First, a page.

Publications by authors named "Adam P Cribbs"

26 Publications

  • Page 1 of 1

Nanopore sequencing of single-cell transcriptomes with scCOLOR-seq.

Nat Biotechnol 2021 Jul 1. Epub 2021 Jul 1.

Botnar Research Centre, Nuffield Department of Orthopedics, Rheumatology and Musculoskeletal Sciences, National Institute of Health Research Oxford Biomedical Research Unit (BRU), University of Oxford, Oxford, UK.

Here we describe single-cell corrected long-read sequencing (scCOLOR-seq), which enables error correction of barcode and unique molecular identifier oligonucleotide sequences and permits standalone cDNA nanopore sequencing of single cells. Barcodes and unique molecular identifiers are synthesized using dimeric nucleotide building blocks that allow error detection. We illustrate the use of the method for evaluating barcode assignment accuracy, differential isoform usage in myeloma cell lines, and fusion transcript detection in a sarcoma cell line.
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http://dx.doi.org/10.1038/s41587-021-00965-wDOI Listing
July 2021

Syncytiotrophoblast Extracellular Vesicles From Late-Onset Preeclampsia Placentae Suppress Pro-Inflammatory Immune Response in THP-1 Macrophages.

Front Immunol 2021 7;12:676056. Epub 2021 Jun 7.

Nuffield Department of Women's and Reproductive Health, University of Oxford, Oxford, United Kingdom.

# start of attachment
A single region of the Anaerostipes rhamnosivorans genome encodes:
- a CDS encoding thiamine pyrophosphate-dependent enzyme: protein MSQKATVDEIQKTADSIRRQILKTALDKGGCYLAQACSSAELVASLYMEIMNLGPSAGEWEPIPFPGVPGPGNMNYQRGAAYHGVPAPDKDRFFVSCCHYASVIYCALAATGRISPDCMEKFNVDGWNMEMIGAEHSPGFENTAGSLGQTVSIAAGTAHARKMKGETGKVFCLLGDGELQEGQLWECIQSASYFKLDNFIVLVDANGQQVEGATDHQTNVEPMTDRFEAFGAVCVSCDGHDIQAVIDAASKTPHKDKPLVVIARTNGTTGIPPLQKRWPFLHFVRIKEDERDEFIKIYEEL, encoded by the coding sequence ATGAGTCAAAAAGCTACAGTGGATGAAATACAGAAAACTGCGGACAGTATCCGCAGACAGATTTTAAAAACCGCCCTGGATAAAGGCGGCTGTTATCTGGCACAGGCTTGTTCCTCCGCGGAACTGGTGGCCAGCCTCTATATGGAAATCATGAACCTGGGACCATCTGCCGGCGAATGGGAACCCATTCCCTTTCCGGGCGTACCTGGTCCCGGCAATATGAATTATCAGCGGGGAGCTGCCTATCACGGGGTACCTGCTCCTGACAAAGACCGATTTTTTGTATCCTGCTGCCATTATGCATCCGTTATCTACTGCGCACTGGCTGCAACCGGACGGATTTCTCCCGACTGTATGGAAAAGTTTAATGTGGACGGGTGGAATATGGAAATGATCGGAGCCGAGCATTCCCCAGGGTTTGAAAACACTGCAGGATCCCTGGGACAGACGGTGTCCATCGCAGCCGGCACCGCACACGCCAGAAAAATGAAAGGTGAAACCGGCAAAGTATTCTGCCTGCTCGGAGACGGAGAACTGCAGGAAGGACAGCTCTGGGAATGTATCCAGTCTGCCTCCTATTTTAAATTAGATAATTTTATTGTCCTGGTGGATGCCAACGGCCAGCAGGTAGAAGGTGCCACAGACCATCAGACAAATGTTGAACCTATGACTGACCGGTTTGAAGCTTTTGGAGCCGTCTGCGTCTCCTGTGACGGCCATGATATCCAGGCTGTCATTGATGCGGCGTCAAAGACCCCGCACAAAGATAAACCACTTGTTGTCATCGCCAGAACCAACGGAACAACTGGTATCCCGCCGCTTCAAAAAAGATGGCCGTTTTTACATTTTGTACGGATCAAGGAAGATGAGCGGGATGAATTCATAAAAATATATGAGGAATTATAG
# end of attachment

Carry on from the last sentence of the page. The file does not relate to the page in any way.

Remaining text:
Syncytiotrophoblast derived Extracellular Vesicles (STBEV) from normal pregnancy (NP) have previously been shown to interact with circulating monocytes and B cells and induce pro-inflammatory cytokine release. Early-onset preeclampsia (EOPE) is associated with an exacerbated inflammatory response, yet there is little data regarding late-onset PE (LOPE) and immune function. Here, using a macrophage/monocyte cell line THP-1, we investigated the inflammatory potential of STBEV, comprising medium/large-STBEV (>200nm) and small-STBEV (<200nm), isolated from LOPE (n=6) and normal (NP) (n=6) placentae via dual-lobe placental perfusion and differential centrifugation. THP-1 cells bound and internalised STBEV isolated from NP and LOPE placentae, as revealed by flow cytometry, confocal microscopy, and ELISA. STBEV-treated THP-1 cells were examined for cytokine gene expression by RT-qPCR and the cell culture media examined for secreted cytokines/chemokines. As expected, NP medium/large-STBEV significantly upregulated the transcriptional expression of TNF-α, IL-10, IL-6, IL-12, IL-8 and TGF-β compared to PE medium/large-STBEV. However, there was no significant difference in the small STBEV population between the two groups, although in general, NP small STBEVs slightly upregulated the same cytokines. In contrast, LOPE STBEV (medium and large) did not induce pro-inflammatory responses by differentiated THP-1 macrophages. This decreased effect of LOPE STBEV was echoed in cytokine/chemokine release. Our results appear to suggest that STBEV from LOPE placentae do not have a major immune-modulatory effect on macrophages. In contrast, NP STBEV caused THP-1 cells to release pro-inflammatory cytokines. Thus, syncytiotrophoblast extracellular vesicles from LOPE dampen immune functions of THP-1 macrophages, suggesting an alternative mechanism leading to the pro-inflammatory environment observed in LOPE.